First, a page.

Laws violent intimidating neighbors
As a last resort, you might want to consider legal action against a nuisance neighbour.
Bear in mind that taking someone to court is expensive, so this option should only be considered if you have exhausted all other routes. For more information on making a court claim, visit the GOV.
In this guide we explain the steps you can take to deal with nuisance neighbours.
It's always a good idea to make notes and keep a diary of when noise or an incident occurs, and how long it lasts.
The Civil Mediation Council, part of the Ministry of Justice, provides a list of local, professional and experienced mediators. Depending on how much you are seeking to claim, fees range from £50 - £425 VAT.
It's worth remembering that although the fees may seem steep, they are likely to be considerably cheaper than hiring a solicitor.
If you're unhappy with the way your local authority deals with your issue, you should make a formal complaint through the council's formal complaints process.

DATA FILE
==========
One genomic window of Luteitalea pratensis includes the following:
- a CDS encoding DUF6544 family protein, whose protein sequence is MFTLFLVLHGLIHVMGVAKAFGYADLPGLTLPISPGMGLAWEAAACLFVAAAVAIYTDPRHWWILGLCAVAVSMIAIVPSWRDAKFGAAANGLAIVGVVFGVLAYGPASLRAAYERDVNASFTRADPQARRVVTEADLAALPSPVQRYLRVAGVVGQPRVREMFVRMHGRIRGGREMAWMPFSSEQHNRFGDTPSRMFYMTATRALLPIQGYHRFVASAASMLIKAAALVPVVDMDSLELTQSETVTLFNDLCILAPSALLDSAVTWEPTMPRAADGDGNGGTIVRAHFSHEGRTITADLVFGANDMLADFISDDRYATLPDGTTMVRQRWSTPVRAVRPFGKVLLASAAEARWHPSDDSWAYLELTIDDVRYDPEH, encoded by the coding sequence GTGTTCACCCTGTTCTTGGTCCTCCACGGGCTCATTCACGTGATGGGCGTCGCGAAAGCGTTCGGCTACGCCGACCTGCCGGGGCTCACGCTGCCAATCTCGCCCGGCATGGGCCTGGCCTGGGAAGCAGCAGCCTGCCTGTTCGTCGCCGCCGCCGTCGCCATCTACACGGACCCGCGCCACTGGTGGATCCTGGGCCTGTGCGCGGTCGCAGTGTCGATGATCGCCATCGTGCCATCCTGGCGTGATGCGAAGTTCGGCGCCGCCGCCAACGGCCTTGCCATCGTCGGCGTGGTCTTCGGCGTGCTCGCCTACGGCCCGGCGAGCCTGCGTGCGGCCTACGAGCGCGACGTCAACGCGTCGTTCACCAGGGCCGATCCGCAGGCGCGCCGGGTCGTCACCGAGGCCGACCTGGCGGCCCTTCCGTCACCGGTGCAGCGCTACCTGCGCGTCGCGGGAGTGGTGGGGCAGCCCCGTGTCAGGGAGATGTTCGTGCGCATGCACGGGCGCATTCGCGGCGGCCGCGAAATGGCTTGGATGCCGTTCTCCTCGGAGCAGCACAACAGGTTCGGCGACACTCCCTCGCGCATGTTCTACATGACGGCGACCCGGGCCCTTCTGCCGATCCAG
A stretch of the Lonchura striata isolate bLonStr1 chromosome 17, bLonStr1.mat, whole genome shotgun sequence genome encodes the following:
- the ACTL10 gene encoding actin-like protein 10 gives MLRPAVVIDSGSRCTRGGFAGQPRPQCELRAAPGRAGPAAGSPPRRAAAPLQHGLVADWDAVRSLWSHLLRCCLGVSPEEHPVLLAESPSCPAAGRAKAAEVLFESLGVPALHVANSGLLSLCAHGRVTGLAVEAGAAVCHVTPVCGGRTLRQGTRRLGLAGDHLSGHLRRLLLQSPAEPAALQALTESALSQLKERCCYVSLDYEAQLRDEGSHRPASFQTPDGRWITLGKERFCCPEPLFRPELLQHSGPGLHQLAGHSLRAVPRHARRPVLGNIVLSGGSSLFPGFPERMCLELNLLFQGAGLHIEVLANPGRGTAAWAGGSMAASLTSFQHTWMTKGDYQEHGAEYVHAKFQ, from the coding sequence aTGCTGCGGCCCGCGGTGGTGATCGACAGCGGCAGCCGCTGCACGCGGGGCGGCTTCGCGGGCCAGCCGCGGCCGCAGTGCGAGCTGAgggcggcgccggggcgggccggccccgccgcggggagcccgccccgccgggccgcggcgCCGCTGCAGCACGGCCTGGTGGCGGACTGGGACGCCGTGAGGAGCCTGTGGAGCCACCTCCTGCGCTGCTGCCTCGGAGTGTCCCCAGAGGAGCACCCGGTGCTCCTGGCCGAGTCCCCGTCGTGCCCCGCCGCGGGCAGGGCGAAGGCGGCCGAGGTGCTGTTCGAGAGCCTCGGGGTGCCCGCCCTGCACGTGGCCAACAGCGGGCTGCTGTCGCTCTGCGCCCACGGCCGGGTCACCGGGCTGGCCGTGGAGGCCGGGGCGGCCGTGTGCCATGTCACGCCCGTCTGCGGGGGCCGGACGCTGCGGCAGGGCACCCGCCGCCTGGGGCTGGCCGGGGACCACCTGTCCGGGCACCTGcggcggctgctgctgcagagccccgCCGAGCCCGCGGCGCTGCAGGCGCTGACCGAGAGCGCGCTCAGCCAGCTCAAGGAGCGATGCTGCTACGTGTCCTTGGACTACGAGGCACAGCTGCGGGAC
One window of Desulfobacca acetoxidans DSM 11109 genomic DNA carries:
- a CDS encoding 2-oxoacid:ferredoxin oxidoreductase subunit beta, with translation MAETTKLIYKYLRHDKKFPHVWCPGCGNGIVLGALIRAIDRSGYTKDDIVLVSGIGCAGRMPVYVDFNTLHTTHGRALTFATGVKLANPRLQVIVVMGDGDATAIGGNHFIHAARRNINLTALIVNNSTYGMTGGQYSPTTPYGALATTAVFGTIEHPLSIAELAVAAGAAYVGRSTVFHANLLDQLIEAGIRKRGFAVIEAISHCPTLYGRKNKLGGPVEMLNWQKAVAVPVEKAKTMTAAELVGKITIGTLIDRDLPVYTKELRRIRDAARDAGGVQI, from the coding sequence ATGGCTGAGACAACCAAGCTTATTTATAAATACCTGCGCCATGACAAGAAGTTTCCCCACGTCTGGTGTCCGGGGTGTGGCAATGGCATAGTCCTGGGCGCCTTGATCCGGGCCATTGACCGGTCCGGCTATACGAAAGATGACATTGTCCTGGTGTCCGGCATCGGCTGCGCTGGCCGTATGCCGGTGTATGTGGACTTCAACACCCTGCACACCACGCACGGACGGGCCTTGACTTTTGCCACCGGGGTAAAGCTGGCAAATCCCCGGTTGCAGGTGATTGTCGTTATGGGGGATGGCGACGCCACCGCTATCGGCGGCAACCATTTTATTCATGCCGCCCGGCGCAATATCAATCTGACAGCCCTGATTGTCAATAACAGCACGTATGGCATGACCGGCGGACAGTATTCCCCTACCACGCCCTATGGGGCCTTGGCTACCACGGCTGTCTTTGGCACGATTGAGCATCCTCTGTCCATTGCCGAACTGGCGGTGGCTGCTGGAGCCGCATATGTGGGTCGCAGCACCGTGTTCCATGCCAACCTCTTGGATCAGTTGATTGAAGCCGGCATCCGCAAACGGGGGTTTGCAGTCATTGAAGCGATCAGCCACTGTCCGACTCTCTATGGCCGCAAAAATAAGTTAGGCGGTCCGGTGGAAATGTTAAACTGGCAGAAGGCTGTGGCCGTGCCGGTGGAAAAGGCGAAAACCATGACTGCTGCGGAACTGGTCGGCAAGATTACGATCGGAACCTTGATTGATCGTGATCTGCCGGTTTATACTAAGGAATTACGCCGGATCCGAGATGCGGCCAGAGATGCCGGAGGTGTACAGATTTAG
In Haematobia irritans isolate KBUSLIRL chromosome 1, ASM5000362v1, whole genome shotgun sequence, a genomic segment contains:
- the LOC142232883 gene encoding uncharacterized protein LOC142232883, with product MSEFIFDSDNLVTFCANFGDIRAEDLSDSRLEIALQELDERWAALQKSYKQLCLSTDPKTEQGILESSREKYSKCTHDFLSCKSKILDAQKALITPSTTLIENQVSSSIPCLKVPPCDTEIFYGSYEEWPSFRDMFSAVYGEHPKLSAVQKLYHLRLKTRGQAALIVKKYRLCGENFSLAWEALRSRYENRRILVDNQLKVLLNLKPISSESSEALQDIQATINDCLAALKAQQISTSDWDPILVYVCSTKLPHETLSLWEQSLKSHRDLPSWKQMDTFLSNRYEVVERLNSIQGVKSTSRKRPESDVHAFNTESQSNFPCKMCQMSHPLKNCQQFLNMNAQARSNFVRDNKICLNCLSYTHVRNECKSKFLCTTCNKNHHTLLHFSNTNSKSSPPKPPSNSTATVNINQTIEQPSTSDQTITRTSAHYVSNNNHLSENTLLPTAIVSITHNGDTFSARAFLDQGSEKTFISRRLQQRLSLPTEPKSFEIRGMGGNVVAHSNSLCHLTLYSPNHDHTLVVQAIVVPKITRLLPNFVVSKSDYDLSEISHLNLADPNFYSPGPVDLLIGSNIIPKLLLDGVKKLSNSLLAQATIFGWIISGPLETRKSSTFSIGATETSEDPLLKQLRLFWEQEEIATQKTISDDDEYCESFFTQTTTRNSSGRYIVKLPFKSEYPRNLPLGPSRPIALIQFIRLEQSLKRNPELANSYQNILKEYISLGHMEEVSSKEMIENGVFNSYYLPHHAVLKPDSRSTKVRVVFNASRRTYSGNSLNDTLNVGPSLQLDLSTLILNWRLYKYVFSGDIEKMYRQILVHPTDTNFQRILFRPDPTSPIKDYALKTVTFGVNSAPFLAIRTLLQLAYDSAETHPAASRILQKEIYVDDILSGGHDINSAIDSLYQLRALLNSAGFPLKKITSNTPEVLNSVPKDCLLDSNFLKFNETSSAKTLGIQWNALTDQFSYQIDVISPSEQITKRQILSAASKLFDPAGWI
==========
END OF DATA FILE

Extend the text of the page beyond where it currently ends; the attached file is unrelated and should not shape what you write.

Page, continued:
It's important to keep a note of each time you contact the council telling it about your neighbour's behaviour.
But sometimes people are unaware that they are causing a problem, especially when it comes to noise.
survey found that one in four people have had a problem with nuisance neighbours in the last year, leaving people angry, irritable and stressed.
We also found that 64% of people who have experienced problems in the last year didn’t know where to go to seek help and advice.
If you're genuinely frightened of talking to your neighbour, due to anti-social behaviour for example, you should contact your local authority's anti-social behaviour team or your local police.
If you live in a rented property or own a leasehold, you should contact the landlord, housing association or freeholder and explain the problem.If relations with your neighbour have broken down, or if you don’t feel able to, or are afraid to speak to your neighbour, you should contact your local authority to report the nuisance.